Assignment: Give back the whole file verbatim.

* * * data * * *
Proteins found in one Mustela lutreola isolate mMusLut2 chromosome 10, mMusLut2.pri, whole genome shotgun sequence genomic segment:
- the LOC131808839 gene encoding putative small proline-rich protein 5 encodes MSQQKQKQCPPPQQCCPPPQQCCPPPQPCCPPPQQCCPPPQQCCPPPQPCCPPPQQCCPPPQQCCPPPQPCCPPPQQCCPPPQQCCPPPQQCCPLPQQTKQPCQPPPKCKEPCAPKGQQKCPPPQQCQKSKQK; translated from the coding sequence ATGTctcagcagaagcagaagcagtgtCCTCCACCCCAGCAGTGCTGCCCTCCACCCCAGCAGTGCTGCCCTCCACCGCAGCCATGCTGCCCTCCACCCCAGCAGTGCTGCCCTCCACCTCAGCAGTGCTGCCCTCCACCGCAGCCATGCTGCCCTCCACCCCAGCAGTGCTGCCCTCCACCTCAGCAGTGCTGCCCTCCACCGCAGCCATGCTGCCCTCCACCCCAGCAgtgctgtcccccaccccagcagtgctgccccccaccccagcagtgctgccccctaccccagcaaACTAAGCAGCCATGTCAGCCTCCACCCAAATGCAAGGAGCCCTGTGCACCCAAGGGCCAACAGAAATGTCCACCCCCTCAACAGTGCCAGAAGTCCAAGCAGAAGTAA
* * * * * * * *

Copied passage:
Proteins found in one Mustela lutreola isolate mMusLut2 chromosome 10, mMusLut2.pri, whole genome shotgun sequence genomic segment:
- the LOC131808839 gene encoding putative small proline-rich protein 5 encodes MSQQKQKQCPPPQQCCPPPQQCCPPPQPCCPPPQQCCPPPQQCCPPPQPCCPPPQQCCPPPQQCCPPPQPCCPPPQQCCPPPQQCCPPPQQCCPLPQQTKQPCQPPPKCKEPCAPKGQQKCPPPQQCQKSKQK; translated from the coding sequence ATGTctcagcagaagcagaagcagtgtCCTCCACCCCAGCAGTGCTGCCCTCCACCCCAGCAGTGCTGCCCTCCACCGCAGCCATGCTGCCCTCCACCCCAGCAGTGCTGCCCTCCACCTCAGCAGTGCTGCCCTCCACCGCAGCCATGCTGCCCTCCACCCCAGCAGTGCTGCCCTCCACCTCAGCAGTGCTGCCCTCCACCGCAGCCATGCTGCCCTCCACCCCAGCAgtgctgtcccccaccccagcagtgctgccccccaccccagcagtgctgccccctaccccagcaaACTAAGCAGCCATGTCAGCCTCCACCCAAATGCAAGGAGCCCTGTGCACCCAAGGGCCAACAGAAATGTCCACCCCCTCAACAGTGCCAGAAGTCCAAGCAGAAGTAA